Celebrated in conjunction with Black History Month, Black Futures Month was conceived as an opportunity for Black artists to share their vision(s) of a just and equitable future, and in doing so, contribute to a more nuanced understanding of Black existence as a spectrum.
That goal is foregrounded in the upcoming Black Writers Matter, an anthology of African Canadian creative nonfiction edited by Whitney French. We’ll be celebrating the release of the book on February 20 as part of Kuumba 2019, and in anticipation, we spoke to a few of the contributors who will be participating in the event: Simone Dalton, Scott Fraser, Phillip Dwight Morgan and Angela Wright.
If you could spotlight a Black writer, who would it be?
Simone Dalton (SD): I am cheating and giving you two names. Every time I have seen the responses of other people to a question like this one, they cheat, too. The two Black writers I would like to spotlight are Oubah Osman and Fiona Raye Clarke. I recently worked with both of these writers when I guest edited the Town Crier blog for The Puritan. They both cracked open something, something deep inside of me. They gave me lift to continue being curious of the world in which I create my own work.
Scott Fraser (SF): Well my essay was inspired by James Baldwin, and I think it pays to go back to the Elders. None of our struggles are “new” exactly, and we can and should learn from those who came before us. In terms of a contemporary Canadian writer, I am very excited to see how Téa Mutonji‘s career develops and I’m looking forward to her first book. I had an opportunity to read some of her work and even tried to sign her to a book deal, but I think she’s in capable hands with Vivek Shraya and the folks at Arsenal Pulp Press. She’s one to watch!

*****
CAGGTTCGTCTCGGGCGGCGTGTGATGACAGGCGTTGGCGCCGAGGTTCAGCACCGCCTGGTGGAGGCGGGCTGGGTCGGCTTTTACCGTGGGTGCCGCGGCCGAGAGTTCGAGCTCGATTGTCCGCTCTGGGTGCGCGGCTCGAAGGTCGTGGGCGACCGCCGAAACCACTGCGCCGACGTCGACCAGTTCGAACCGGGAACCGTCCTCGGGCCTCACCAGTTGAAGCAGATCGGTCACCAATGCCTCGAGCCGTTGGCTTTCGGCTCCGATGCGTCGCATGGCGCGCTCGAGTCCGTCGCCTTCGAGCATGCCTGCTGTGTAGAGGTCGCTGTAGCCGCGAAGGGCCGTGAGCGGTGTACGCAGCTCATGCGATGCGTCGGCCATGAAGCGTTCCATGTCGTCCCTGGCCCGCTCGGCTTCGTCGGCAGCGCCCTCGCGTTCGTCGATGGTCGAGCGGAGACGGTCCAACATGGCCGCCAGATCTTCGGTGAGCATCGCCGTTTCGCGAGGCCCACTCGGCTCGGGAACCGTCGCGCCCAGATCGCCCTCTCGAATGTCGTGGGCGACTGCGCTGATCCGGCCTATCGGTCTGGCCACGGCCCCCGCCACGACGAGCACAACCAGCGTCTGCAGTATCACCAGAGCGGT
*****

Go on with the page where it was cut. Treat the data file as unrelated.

Phillip Dwight Morgan (PM): Zalika Reid-Benta and Whitney French. These two Black writers are brilliant and incisive. They give so much to the writing community through their writing, through panels, mentorship, editorial guidance, and countless conversations. Zalika’s debut novel, Frying Plantain, comes out this year and my hands and eyes are itching with anticipation. Whitney just finished editing Black Writers Matter and I’m already clamouring for her next project.
Angela Wright (AW): Almost all Black writers don’t get the recognition or praise they should. I absolutely loved Chelene Knight‘s Dear Current Occupant. Whitney French is well-known as an editor and workshop facilitator but she’s also a beautiful writer and I can’t wait to see what new work she has in store. Some of my other favourite emerging writers are Rowan McCandless, Nailah King and Lue Boileau, who all published some amazing pieces last year.
“I just want more. More Black writers, Black queer and trans writers, Black disabled writers all telling their own stories.”
– Angela Wright
Are there any topics, themes or genres that you would like to see explored in Black literature moving forward?
SD: I think writers like David Chariandy have created a runway for more exploration around the flaws of humanity, or the corporeal, to put it another way. I am just about to finish his book Soucouyant, so this feels very present for me right now.